In December 1986, Shatner served as the host of a Season 12 episode of Saturday Night Live. One of the sketches, titled “Star Trek V: The Restaurant Enterprise,” imagines the Starship Enterprise being purchased by Marriott and turned into a seafood restaurant — “Cap’n Kirk’s Lobster Shanty.” The starship crew — including Spock and Bones — act as servers, while Shatner, of course, reprises his role as Captain Kirk, the restaurant’s namesake and manager. The skit plays off popular Star Trek tropes while, in real life, the film Star Trek IV: The Voyage Home had premiered in theatres a month earlier.
William Shatner established his own unique spoken word technique that he’s employed on 10 albums since his first release, The Transformed Man, in 1968.
Hardcore fans no doubt play the albums on repeat, but to most they’re pretty much played for gags.
Shatner tends to cover classic tunes, and his rendition of Queen’s “Bohemian Rhapsody” has to be heard to be believed.
He also famously covered the Elton John classic “Rocket Man,” cigarette in hand, in a 1978 performance introduced by lyricist Bernie Taupin himself.
But perhaps the most “unbelievable” Shatner music performance is his rap — yes, rap — in the 1999 comedy film Free Enterprise, in which he plays a fictional version of himself attempting to produce a musical based on Shakespeare’s Julius Caesar. In the film, Shatner raps a song called “No Tears for Caesar” — which is made up of lines from the Bard’s script — with rapper The Rated R. And it’s exactly as (purposely) bad as you’d think.
An “Impressionable” Man
When it comes to celebrities people enjoy doing impressions of, William Shatner ranks right up there alongside fellow Hollywood legends like Christopher Walken and Jack Nicholson.
But it’s Kevin Pollack who boasts the most famous Shatner impression (which you can watch below), even capturing the attention of the Star Trek actor himself.
An honourable mention also goes to comedian and impressionist extraordinaire Frank Caliendo, who nailed Shatner in a parody of Boston Legal for Mad TV.
Shatner the Pitchman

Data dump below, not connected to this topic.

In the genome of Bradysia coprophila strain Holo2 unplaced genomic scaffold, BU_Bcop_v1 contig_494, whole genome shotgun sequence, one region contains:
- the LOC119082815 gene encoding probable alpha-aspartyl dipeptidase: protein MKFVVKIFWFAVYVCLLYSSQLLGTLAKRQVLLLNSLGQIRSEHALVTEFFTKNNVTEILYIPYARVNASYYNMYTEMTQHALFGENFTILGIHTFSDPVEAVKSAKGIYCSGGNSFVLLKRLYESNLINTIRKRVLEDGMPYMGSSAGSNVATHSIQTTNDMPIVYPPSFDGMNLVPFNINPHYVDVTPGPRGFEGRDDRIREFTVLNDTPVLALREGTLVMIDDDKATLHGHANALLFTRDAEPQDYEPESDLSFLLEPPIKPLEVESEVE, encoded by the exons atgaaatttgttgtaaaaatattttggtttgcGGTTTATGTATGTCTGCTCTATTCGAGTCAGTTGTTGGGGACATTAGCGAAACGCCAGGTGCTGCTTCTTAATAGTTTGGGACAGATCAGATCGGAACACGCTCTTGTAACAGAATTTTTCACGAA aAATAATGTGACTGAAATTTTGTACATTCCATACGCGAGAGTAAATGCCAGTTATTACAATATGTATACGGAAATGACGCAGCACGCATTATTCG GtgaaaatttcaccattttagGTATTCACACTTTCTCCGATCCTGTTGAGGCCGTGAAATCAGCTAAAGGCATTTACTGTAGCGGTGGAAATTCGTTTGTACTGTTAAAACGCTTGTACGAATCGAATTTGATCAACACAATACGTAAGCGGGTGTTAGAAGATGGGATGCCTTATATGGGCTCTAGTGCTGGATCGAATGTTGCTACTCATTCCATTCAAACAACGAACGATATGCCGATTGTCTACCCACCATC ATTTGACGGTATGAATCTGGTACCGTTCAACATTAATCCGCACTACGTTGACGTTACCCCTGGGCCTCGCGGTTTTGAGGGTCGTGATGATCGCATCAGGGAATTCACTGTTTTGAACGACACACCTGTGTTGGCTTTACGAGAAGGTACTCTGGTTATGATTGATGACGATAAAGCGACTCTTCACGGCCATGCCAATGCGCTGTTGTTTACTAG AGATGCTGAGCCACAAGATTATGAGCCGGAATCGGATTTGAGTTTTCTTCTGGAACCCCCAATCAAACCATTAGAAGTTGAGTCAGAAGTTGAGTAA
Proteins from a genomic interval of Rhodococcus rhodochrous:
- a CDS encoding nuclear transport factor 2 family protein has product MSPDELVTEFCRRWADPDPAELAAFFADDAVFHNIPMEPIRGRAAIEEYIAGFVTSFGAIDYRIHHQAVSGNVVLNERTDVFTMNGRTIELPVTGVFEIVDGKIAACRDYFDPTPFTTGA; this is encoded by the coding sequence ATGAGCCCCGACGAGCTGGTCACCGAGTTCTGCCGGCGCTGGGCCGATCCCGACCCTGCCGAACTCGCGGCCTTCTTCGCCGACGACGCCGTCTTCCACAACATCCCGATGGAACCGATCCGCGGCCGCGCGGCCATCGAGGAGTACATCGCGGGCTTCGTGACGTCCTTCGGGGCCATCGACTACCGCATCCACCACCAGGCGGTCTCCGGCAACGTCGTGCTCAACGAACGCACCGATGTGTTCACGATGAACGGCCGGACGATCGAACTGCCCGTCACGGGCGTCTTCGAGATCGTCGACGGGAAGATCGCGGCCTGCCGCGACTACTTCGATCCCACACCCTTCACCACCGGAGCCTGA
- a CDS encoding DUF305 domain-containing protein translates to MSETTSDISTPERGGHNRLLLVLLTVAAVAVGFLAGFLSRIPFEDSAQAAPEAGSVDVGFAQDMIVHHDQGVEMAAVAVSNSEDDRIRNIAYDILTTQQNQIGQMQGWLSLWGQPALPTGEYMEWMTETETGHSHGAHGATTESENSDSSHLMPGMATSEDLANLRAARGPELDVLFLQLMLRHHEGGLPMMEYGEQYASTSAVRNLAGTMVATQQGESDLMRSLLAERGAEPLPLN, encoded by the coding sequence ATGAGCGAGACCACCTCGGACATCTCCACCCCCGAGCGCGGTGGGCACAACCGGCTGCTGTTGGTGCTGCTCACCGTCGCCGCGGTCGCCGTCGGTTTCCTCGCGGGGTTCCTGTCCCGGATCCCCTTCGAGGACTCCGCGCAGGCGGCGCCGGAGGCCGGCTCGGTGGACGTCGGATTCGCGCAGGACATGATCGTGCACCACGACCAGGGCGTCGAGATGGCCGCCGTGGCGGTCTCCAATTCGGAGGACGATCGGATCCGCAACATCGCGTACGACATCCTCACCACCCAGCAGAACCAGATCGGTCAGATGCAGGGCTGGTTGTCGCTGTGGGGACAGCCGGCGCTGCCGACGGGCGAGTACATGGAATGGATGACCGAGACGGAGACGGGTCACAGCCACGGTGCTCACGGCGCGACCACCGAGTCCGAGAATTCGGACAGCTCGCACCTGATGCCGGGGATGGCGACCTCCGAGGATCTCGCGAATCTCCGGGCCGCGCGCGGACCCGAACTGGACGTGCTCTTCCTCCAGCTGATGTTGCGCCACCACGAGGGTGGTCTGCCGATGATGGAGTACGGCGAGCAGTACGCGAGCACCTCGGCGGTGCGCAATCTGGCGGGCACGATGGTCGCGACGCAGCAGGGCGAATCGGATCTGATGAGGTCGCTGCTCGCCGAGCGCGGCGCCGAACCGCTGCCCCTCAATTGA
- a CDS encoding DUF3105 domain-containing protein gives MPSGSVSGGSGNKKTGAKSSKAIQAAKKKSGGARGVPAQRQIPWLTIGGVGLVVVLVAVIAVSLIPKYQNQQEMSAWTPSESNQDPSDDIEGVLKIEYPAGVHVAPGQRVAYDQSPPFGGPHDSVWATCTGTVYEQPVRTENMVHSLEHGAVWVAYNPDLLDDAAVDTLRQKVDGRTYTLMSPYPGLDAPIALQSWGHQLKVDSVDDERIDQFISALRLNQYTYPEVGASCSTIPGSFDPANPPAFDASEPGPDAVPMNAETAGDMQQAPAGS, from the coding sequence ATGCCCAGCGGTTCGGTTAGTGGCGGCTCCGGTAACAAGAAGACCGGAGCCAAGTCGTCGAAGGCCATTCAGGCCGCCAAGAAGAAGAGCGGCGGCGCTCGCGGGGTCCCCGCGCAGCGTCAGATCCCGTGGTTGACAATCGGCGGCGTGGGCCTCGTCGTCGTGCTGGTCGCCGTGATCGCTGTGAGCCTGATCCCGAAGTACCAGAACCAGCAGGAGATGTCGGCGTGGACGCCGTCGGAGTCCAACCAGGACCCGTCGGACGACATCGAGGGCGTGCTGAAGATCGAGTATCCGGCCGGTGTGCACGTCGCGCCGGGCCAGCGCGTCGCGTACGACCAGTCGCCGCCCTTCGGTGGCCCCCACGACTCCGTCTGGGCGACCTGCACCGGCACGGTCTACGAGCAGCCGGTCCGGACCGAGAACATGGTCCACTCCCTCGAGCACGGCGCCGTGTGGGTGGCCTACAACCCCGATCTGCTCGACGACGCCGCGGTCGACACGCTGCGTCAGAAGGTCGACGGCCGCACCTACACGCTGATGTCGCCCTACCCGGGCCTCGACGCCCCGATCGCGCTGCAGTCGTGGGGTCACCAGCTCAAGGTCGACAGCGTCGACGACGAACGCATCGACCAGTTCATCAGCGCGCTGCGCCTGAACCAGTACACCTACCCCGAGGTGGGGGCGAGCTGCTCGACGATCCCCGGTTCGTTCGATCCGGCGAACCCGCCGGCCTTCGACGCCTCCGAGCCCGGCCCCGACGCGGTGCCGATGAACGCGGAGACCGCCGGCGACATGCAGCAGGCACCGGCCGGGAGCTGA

William Shatner has a long history of appearing in television commercials — including in ads for the online travel site Priceline.com in the 1990s. Originally he appeared alone in the ads, but the site eventually added a twist: using their commercials to reunite Shatner with his Star Trek co-star Leonard Nimoy.
You’ve Got a Face for Horror Films
Most people wouldn’t take it as a compliment if someone used their likeness as the face of a horror film villain, but that’s exactly what happened to Shatner. As many people know, the mask worn by Michael Myers in the Halloween movies — beginning with the first film in the franchise in 1978 — is actually a William Shatner mask.
So how did this come to pass? According to StarTrek.com, Rick Sternbach, a designer and illustrator on various Star Trek films and TV shows, explained it once on his Facebook page.
“I was hired as an illustrator on Halloween 2 in 1981, working for production designer J. Michael Riva. In a supply cabinet at Pumpkin Pie Productions, we had one mask left from the original Halloween, and no idea where to get any others for the sequel. It appeared that we’d need to go check out some of the toys stores and such, but I noticed that there was some wording molded into the neck area. There was a model number, and ‘Don Post Studios.’ I made a call, read off the model number, and the word came back ‘It’s our Captain Kirk mask.’ I asked if we could buy a number of them, and was told ‘We’ll give you a box, just give us credit.’ With that, I turned the official dealings over to the higher-ups. Brush with greatness.”
Below, Shatner reflects on how his likeness became the face of one of the most famous horror movie villains in history — and how he wore one himself to go trick-or-treating with family.
From One Space Canuck to Another
In March 2013, astronaut Chris Hadfield became the first Canadian ever to command the International Space Station. The Sarnia-born space man routinely went viral on social media for his posts depicting daily life in zero gravity, as well as for his renditions of tunes like Davie Bowie’s “Space Oddity.”
During the course of his tenure on the ISS, the Canadian Space Agency arranged for a chat between Hadfield and William Shatner.
As such, the Starship Enterprise captain and the ISS commander enjoyed a public discussion, in which they talked about space travel and the crossover between science fiction television shows like Star Trek and real space exploration.
“You think about the stuff that was portrayed on television 40 years ago, of people with a small hand-held device standing on the surface of a planet talking to someone effortlessly who is orbiting that planet,” Hadfield said. “That’s what you and I are doing right now.”
They also joked about the difference between making a mistake as an actor portraying a starship captain, and an actual astronaut.
“In my case,” Shatner quipped, “your face flushes and you get a sheen of flop sweat. In your case, you burn up. It’s a little different.”
“Yeah, well,” Hadfield retorted with a laugh, “in both cases you go down in flames.”